2,000 volunteers from different schools and organisations performed five actions that they had diligently practised over the previous months.

Abdul Halim Rashid, a 35-year-old performer and account manager, experienced a surge of emotions even though this was his 14th performance when the lights went down during the third act and he held onto his final position.

Abdul, who was wearing a traditional Malay attire, said: “There’s a moment of happiness when you watch the throng fill the (Marina Bay Floating Platform) compared to the last two years… finally hearing the audience waving and dancing along was great.”

With her hands raised in the final posture, Buddhist organisation Soka Gakkai Singapore performer Kek Tzee Yee, 25, felt as though she and her team had won.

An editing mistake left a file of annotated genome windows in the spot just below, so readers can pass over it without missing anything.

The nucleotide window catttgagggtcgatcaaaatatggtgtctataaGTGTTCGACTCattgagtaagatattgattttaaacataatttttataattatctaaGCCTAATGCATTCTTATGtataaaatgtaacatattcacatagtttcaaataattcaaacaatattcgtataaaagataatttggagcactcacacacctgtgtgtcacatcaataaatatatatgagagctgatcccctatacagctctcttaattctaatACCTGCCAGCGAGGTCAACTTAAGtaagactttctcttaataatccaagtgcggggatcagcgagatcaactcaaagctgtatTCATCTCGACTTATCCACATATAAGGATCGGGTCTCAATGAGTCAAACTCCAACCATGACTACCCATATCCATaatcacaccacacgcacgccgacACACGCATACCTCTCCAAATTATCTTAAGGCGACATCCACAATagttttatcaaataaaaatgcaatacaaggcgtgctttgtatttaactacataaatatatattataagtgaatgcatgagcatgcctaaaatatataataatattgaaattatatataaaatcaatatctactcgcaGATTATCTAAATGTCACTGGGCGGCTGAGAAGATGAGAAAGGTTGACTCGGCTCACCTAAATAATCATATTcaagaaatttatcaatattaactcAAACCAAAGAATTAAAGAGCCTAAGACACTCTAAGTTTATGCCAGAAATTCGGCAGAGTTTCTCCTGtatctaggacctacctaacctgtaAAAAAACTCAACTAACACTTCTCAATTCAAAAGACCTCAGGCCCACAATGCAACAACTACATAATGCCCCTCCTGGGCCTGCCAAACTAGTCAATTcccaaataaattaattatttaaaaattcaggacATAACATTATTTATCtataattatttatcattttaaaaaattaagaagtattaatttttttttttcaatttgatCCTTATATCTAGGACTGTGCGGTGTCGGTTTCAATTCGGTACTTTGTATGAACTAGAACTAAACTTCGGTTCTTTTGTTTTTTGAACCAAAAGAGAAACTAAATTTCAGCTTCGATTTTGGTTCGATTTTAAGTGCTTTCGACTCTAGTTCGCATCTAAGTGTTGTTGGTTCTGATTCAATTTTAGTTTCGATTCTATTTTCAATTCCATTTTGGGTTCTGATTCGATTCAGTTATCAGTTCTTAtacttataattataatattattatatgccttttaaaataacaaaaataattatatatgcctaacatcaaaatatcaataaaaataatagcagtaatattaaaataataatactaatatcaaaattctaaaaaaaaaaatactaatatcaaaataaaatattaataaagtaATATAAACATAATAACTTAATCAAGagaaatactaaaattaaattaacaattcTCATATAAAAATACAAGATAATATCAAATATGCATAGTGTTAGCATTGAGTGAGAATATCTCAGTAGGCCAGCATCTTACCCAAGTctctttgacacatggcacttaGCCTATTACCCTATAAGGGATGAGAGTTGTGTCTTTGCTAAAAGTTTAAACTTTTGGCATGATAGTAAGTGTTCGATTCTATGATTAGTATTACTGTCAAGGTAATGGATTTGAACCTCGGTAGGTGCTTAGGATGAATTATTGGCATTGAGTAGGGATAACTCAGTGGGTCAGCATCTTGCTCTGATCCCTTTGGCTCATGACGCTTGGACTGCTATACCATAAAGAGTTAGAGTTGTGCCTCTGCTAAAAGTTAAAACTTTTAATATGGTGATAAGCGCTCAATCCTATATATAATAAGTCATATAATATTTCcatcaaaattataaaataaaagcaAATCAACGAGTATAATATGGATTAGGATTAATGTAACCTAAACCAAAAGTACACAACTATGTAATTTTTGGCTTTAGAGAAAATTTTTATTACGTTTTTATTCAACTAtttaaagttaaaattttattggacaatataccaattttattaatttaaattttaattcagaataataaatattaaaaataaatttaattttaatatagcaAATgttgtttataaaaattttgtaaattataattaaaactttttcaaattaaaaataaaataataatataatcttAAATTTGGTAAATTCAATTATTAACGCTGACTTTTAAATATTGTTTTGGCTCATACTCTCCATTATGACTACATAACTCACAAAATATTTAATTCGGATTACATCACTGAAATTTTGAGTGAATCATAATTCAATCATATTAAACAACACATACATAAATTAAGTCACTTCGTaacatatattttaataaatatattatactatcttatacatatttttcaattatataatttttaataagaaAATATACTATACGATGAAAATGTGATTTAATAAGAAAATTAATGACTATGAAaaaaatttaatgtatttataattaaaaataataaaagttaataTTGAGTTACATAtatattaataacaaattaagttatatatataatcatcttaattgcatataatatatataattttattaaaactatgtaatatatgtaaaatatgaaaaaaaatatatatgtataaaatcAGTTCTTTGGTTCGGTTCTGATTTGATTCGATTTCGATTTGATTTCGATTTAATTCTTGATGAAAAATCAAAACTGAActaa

It was a big victory for us to perform for our country, she added. “Months of hard work, practising twice a week nearing the performance work, all paid off when we made that closing stance.”

A melancholy mood pervaded the platform as the final parade to be staged there came to an end. Redevelopment work on the Marina Bay floating platform is scheduled to begin in March 2023 in order to transform the site into the NS square.

Around 8.40 p.m., as the show’s final act came to a close, a spectacular fireworks display lit up the sky, eliciting cheers from the audience.

When the fireworks started, five-year-old Armand Izwandy, who was at the parade with his mother, could not contain his joy and got up to dance. He wished that there will be more fireworks in Singapore the following year.

The crowd enthusiastically sung the national anthem after the fireworks show.

The cameras captured what Finance Minister and Deputy Prime Minister Lawrence Wong referred to as “one of the iconic images” of this year’s National Day Parade — that of a spectator in tears. The image later went viral online and gave rise to numerous memes. Many in the capacity crowd were visibly moved.